With Taal Lake off limits, Batangas highlights other tourist spots to lift economy

 

BATANGAS, Philippines – Except for businesses directly affected by Taal Volcano’s eruption that began in mid-January, it’s business as usual for establishments in the province of Batangas and surrounding areas, said Governor Hermilando Mandanas during the Batangas Economic Recovery Round Table (BERRT) held at the Lima Park Hotel in Malvar municipality on Friday, February 7.  

The discussion covered the disruption and losses that the volcano’s eruption has brought to the province’s economy, particularly tourism, and how different sectors can contribute to building resilience to disasters.

Mandanas said Batangas’ cities and municipalities have been clustered into two categories based on their eligibility to tourism: the “lakeshore” towns and cities surrounding Taal Lake, and the “bayshore” ones facing Balayan Bay, Batangas Bay, and Tayabas Bay.

“The other part of Batangas facing Balayan Bay and Batangas Bay are generally safe for visitors and tourists. We invite all of you to continue to visit and enjoy the cultural heritage of Batangas and the ‘Fun, Food, Faith Tourism’ it offers,” Mandanas said.

With the Catholic season of Lent coming up, religious tourists can fulfill their Visita Iglesia at the National Shrine of Padre Pio and at old churches in Batangas City and Lipa City. In April, the Senakulo or passion play will be performed at the Montemaria pilgrimage center in Batangas City.

Besides these, there are the province’s beaches, which will be open throughout the summer.

Taal Volcano started erupting on January 12, spewing a 15-kilometer ash column that blanketed surrounding places in ash and rock fragments, forcing more than 300,000 people to flee their homes.

For two weeks afterwards, evacuees from affected parts of Batangas and Cavite provinces waited as state volcanologists raised Alert Level 4 over the volcano, which indicated the threat of a hazardous, explosive eruption.

Several towns were placed on lockdown until the volcano’s activity slightly deescalated, prompting state volcanologists to downgrade to Alert Level 3 on January 26.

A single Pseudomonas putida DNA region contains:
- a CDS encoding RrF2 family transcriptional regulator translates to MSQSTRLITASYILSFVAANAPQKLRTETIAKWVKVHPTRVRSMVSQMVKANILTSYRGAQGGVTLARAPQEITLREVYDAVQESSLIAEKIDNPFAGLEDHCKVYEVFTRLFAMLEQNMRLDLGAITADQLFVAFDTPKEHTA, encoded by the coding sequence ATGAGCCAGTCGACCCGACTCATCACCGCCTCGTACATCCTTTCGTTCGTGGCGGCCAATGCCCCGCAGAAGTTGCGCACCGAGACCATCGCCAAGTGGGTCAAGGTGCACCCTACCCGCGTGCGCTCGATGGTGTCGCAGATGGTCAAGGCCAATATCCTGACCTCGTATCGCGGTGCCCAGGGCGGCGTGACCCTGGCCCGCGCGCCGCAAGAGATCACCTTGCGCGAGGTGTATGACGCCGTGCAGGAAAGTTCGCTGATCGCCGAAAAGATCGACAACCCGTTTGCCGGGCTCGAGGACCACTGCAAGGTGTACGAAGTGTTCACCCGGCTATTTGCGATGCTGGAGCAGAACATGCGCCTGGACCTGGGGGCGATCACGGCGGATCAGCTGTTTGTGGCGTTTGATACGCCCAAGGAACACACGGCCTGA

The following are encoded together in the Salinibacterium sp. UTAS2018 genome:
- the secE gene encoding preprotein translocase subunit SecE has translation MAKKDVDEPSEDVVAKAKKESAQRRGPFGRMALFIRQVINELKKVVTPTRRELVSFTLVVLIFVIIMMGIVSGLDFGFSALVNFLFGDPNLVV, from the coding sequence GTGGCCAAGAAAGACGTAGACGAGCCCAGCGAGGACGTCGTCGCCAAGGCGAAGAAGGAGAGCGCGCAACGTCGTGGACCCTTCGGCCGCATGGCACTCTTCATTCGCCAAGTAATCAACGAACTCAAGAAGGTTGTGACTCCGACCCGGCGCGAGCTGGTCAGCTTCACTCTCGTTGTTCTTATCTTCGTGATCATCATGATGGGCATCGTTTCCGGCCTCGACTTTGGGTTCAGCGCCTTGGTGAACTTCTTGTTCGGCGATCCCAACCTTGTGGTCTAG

Although majority of evacuees have been allowed to return home, some 21,00 remain in evacuation centers. Parts of the towns of Agoncillo, Laurel, Balete, Talisay, and San Nicolas remain on lockdown including Taal Volcano Island, which had been a major tourist attraction.

The national government has, in fact, declared the island completely off limits.

The ordeal has caused P3.4 billion in damage to infrastructure and agriculture in Batangas, Cavite, and Laguna provinces.

“There’s more to Batangas than just the volcano island. Though I have to admit that it is a big blow to our tourism industry, this is also a good opportunity for us to highlight and focus on other areas not limited to our beaches but other popular summer destinations,” said Batangas Vice Governor Marc Leviste.

Although he expects some hesitation among tourists, Leviste, also the chairperson of the provincial government’s tourism committee, said that a proper plan will allow Batangas to compensate for the income it used to earn from tourism on volcano island.

“I’m familiar with the concept of adventure tourism or thrill tourism. When Mayon Volcano was erupting, there were photo hobbyists flocking to Albay and Legazpi City to experience firsthand the eruption of the volcano. Many people do this, from skydiving to zipline, jumping from waterfalls. We just have to develop a plan that can assure the safety and security of the people,” Leviste said.

“Inasmuch as we will take advantage of ‘dark tourism,’ we cannot risk [even] one life,” he added.

Batangas is a popular summer destination because of its proximity to Metro Manila. Aside from the beaches in different parts of the province, the Verde Island Passage off Batangas’ shores is famous among divers as a center of marine biodiversity.

Organized by the First Asia Institute of Technology and Humanities Colleges under its Batangas Development Summit initiative, BERRT is a private-led multi-sectoral initiative aimed at coordinating economic recovery efforts in the wake of the recent volcanic eruption. – Rappler.com